Golfers have it made in the shade at Tallahassee's GC of Summerbrooke

By Tim McDonald, Contributor

TALLAHASSEE, Fla. - Tallahassee is a town that reveres Bobby Bowden and loves its sports bars, frat parties and politics. It's a university town, which means it has higher education to go with its higher topography, relatively speaking for Florida.

With its rolling hills, dips and valleys, combined with mammoth, gnarled live oaks that bestow that most welcome of Florida pleasures - shade - it's fine, Southern golf terrain.

So you would think that with all the high, political rollers - not to mention the passion of the man himself, Bowden - golf would be more of a focus.

Alas, it isn't.

You want Florida golf, you go south, east or west. Sandwiched between Georgia to the north and the Gulf Coast beaches to the south, Tallahassee would be just another no-stop blip on the tourist road map if it wasn't the state capital and the epicenter of Florida politics, for better or worse.

There are signs, though, that the capital is expanding its golf course repertoire. The opening of Southwood Golf Club, named the third-best, new upscale public course in 2002 by Golf Digest, is one case.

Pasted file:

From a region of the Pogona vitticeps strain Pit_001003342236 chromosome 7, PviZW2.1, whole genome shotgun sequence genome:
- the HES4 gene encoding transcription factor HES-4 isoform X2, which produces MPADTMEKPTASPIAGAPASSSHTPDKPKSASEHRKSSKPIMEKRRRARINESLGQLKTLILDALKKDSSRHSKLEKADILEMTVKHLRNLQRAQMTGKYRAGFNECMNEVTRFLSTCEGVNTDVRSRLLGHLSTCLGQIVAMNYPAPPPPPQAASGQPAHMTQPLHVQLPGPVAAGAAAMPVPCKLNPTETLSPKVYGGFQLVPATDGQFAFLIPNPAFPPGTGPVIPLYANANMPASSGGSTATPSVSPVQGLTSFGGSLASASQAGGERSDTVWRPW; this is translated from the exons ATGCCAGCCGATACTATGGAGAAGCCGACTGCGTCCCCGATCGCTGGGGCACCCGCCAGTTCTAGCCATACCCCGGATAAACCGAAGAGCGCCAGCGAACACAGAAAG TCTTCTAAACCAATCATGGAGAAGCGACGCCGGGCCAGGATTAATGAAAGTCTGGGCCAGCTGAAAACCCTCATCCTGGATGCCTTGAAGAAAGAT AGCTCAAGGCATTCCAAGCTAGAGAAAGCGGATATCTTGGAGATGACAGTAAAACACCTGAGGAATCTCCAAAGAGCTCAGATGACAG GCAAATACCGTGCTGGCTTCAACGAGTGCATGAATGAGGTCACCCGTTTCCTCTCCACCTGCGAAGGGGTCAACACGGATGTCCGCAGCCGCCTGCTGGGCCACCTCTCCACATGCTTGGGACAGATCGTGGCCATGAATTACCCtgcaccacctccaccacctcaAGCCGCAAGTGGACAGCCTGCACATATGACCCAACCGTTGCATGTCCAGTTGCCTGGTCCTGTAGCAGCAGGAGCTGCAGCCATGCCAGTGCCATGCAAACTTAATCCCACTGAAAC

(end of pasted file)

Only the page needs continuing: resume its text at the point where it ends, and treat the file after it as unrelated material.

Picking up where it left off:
Another course that has captured the attention of locals and visitors is The Golf Club of Summerbrooke. One of the more difficult courses in the area, the knock on the semi-private course since its opening in 1993 has been that its owners didn't have the wallet or the inclination to put the necessary money into it for upkeep.

That has changed, say new owners Sam Funderburk and Reagan Hobbs, both locals. Since buying the course about a year and a half ago, and changing the name from The Players at Summerbrooke, they've made improvements.

They verti-cut the fairways recently, which had never been done before, with plans to do it again in August.

"It makes it a healthier turf," said director of golf Josh Truman. "It's 10 times better than it ever has been, but we've still got a ways to go."

They also trimmed the numerous trees and cleared out brushy waste areas, which allows more venting and better air flow. As a result, the course lost some of its claustrophobia and now has a more open, airy feel.

After members complained the course was a little too challenging, the owners took further steps.